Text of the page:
A safe space to learn

This approach resonates deeply with Dr. Mathieu Ratté Larouche, an orthopedic surgeon from Trois-Riviѐres who found it very useful to gain a deeper understanding of everyone’s role within the team, and to practice those roles and techniques. “The team at our hospital receives many trauma patients, and I am frequently asked to concentrate on the musculoskeletal aspect of the trauma. What’s interesting is that here, I am learning a bit about everyone’s role. This will allow me to assist with other tasks as the team works together towards a common goal, which is to save the patient.”

Dr. Dan Poenaru (left), Dr. Mathieu Ratté Larouche (right)

Dr. Ratté Larouche believes that having the opportunity to practice safely in a high-stress simulated environment helps prepare teams to work quickly and effectively under pressure: “In the everyday life of a doctor or a health care professional, we don’t accept errors. It’s hard to live with. But today, we are here to practice these difficult situations, to get important feedback on our actions and to learn from our mistakes. I invite everyone to practice simulation because this is how we can excel and improve.   Honestly, I think this will make us better physicians.”

Dr. Geneviѐve Soucy, a general surgeon who works at a small hospital in Gaspésie, also embraced the opportunity to learn through simulation. “We step outside of our comfort zone when we do these simulations. We don’t see trauma cases every day at our hospital; these situations can be a bit dramatic. We are always learning. Today, I learned a lot about tweaking communication strategies. The instructors gave us really good advice and feedback. They recognized errors that we may be likely to make in a real situation, and they didn’t hesitate to share their comments with us; I find that very important. If I can bring these learnings back to share with my team, in my small centre, that will be a real plus.  If we can improve the next reanimations, the next trauma situations, I think that will help everyone involved.”

Dr. Geneviѐve Soucy (left), Dr. Dan Deckelbaum (right)

Keeping up with evolving needs

The reality is that medicine, and health care in general, changes over time. It’s hard to keep up with everything, so continuing professional development is essential.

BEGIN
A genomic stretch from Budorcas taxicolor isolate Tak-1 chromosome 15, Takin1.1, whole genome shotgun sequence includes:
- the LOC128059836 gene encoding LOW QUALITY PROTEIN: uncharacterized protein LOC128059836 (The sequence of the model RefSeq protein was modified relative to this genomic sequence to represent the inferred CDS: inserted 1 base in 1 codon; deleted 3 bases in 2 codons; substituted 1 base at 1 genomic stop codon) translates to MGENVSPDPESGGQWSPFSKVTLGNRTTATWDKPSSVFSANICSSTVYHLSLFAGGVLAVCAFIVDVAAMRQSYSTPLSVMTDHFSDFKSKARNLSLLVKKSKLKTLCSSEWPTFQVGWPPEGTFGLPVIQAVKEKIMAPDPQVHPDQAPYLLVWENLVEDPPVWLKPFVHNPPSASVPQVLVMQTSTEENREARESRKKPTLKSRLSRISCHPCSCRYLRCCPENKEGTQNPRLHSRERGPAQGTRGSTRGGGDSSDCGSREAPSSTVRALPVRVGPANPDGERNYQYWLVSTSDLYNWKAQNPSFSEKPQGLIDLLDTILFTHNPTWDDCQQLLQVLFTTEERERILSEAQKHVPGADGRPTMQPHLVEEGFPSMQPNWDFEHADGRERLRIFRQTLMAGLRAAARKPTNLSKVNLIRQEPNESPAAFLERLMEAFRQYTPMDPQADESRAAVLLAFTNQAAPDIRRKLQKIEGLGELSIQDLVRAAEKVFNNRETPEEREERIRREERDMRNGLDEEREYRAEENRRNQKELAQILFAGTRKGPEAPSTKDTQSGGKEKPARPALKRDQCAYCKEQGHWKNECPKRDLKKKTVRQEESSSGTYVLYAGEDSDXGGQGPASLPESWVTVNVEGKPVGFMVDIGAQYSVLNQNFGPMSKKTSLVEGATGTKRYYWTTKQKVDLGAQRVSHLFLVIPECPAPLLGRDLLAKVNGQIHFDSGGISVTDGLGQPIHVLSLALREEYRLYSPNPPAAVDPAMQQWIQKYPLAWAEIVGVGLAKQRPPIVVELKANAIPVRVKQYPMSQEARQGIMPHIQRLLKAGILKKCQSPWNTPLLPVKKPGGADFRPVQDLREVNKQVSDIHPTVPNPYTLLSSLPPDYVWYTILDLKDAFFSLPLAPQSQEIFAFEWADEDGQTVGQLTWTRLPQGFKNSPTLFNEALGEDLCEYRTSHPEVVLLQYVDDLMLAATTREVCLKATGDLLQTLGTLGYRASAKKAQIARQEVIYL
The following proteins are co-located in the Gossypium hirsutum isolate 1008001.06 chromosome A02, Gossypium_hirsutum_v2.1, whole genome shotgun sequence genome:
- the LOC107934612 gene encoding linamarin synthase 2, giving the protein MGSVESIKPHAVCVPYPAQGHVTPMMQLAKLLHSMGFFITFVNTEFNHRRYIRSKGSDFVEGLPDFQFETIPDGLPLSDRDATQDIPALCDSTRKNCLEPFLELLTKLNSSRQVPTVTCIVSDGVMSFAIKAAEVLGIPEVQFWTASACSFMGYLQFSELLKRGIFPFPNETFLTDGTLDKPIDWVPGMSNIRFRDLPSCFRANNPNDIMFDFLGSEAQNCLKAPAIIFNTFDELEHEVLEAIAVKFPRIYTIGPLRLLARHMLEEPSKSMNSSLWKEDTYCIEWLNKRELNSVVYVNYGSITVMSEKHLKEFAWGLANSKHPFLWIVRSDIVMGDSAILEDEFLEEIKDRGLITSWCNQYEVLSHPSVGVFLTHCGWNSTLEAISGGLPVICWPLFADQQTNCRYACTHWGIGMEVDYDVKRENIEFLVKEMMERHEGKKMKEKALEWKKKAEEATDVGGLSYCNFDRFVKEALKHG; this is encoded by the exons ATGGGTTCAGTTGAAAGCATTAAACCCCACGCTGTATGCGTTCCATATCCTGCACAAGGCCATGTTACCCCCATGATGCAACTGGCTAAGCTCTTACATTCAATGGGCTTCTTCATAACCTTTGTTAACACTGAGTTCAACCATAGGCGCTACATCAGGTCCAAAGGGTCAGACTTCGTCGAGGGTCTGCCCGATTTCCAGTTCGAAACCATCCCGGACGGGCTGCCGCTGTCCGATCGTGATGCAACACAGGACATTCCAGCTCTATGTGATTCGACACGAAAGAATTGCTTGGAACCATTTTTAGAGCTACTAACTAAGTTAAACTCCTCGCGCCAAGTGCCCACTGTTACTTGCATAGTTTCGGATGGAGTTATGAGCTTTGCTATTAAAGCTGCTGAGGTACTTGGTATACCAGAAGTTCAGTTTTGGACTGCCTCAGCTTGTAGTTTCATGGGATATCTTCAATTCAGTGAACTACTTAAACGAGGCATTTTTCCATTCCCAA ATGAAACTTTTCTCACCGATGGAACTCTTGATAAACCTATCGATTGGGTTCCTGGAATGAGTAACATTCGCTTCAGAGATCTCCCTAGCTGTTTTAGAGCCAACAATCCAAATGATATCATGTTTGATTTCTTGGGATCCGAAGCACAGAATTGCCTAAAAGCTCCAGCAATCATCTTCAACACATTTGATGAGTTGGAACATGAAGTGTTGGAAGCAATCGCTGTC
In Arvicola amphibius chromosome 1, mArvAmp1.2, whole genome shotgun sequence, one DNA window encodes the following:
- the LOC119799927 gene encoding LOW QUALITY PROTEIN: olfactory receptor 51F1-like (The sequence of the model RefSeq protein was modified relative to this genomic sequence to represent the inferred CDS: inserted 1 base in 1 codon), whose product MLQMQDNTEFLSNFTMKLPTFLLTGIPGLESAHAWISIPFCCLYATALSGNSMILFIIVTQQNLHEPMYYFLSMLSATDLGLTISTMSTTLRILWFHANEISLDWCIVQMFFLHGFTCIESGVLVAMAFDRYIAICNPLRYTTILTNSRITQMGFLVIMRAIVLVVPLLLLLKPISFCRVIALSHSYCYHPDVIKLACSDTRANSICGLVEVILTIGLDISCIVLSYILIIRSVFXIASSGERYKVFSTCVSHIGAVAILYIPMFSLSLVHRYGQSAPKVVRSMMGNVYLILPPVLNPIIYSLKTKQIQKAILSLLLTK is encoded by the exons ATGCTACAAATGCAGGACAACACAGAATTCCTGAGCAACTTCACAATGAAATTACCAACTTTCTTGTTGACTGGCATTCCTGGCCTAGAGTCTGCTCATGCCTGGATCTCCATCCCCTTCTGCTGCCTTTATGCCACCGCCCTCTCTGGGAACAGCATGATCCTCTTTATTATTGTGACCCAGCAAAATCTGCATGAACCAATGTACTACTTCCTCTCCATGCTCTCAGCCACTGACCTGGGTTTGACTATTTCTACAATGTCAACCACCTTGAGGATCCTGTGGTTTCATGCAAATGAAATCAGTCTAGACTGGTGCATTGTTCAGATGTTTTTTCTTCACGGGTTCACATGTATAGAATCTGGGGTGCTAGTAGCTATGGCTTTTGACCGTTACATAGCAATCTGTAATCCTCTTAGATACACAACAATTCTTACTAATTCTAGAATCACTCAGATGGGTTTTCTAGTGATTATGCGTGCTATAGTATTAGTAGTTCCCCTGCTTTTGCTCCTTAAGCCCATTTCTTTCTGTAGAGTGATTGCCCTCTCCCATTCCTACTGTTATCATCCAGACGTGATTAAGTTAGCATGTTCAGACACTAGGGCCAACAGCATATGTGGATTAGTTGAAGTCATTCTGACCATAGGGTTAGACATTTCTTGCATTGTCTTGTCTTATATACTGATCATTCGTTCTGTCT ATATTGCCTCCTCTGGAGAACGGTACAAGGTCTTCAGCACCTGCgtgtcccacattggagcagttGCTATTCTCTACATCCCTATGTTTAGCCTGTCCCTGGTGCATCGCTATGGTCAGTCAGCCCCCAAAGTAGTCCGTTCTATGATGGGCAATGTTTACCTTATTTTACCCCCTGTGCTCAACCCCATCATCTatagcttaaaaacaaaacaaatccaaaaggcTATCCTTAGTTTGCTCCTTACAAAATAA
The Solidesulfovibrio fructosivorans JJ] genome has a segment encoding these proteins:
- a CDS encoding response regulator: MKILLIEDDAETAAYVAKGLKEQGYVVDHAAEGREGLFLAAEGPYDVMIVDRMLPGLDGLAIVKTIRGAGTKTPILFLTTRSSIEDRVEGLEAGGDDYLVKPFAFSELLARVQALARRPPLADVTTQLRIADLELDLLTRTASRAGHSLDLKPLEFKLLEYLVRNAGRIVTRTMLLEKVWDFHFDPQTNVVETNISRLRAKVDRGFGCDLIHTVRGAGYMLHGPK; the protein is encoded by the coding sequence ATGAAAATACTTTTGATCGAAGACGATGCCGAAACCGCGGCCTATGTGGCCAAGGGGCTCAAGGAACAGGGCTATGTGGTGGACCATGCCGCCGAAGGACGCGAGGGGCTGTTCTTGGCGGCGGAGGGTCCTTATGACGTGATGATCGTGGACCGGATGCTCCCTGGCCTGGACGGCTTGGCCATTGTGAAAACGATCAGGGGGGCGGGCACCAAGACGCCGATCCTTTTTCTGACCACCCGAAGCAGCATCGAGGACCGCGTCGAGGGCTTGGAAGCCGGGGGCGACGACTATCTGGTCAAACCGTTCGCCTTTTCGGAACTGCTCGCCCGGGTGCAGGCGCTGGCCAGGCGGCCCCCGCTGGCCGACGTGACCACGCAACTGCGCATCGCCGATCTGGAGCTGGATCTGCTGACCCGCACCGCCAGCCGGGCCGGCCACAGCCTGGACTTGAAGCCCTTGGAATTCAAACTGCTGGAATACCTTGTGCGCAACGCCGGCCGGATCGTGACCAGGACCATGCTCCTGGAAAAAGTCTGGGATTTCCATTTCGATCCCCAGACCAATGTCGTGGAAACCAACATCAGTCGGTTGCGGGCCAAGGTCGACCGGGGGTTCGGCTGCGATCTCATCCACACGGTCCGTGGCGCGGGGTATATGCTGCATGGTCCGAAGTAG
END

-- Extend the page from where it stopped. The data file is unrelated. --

“As soon as the instructors heard about this opportunity to help their colleagues, they jumped in to plan this course to help them deliver better care. That makes me really proud,” says Dr. Bhanji.

Dr. Chady El Tawil (left), Dr. Joe Nemeth (right)

One of the instructors, Dr. Joe Nemeth, is an emergency medicine physician and trauma team leader at the MUHC and Associate Professor in the Department of Emergency Medicine at McGill. He noted that there is clearly a need for advanced trauma training in both adult and pediatric populations: “The group assembled to provide this educational experience has extensive experience in not only teaching but in diverse and challenging clinical trauma-related presentations. This is a worthwhile pedagogical initiative for all involved, including the faculty.”

Fifteen participants and seven instructors took part in the Advanced Trauma Care – Pediatric to Adult course, coming together on a Saturday to explore ways to learn more and do more for their patients. “It’s incredible so see such a willingness to participate, to improve one’s knowledge, technical skills and team functioning in order to provide better service to their communities,” expressed Dr. Deckelbaum.

As one of the course codevelopers, pediatric surgeon Dr. Dan Poenaru found it very fulfilling to interact with health care specialists from across the province, to answer their questions and alleviate their concerns. “I think that ultimately, what this workshop provides to our learners is confidence. They know that the next time they are faced with an unfamiliar trauma, they will be able to confidently provide for the patient. They are ready. That, to me, is gold.”

Left to right: Dr. Dan Deckelbaum, Dr. Fabio Botelho, Dr. Chady El Tawil, Dr. Dan Poenaru, Dr. Farhan Bhanji

Rizalyn Cuera, Simulation Trainer (left) with Dr. Fabio Botelho (right)

Dr. Katherine McKendy (right)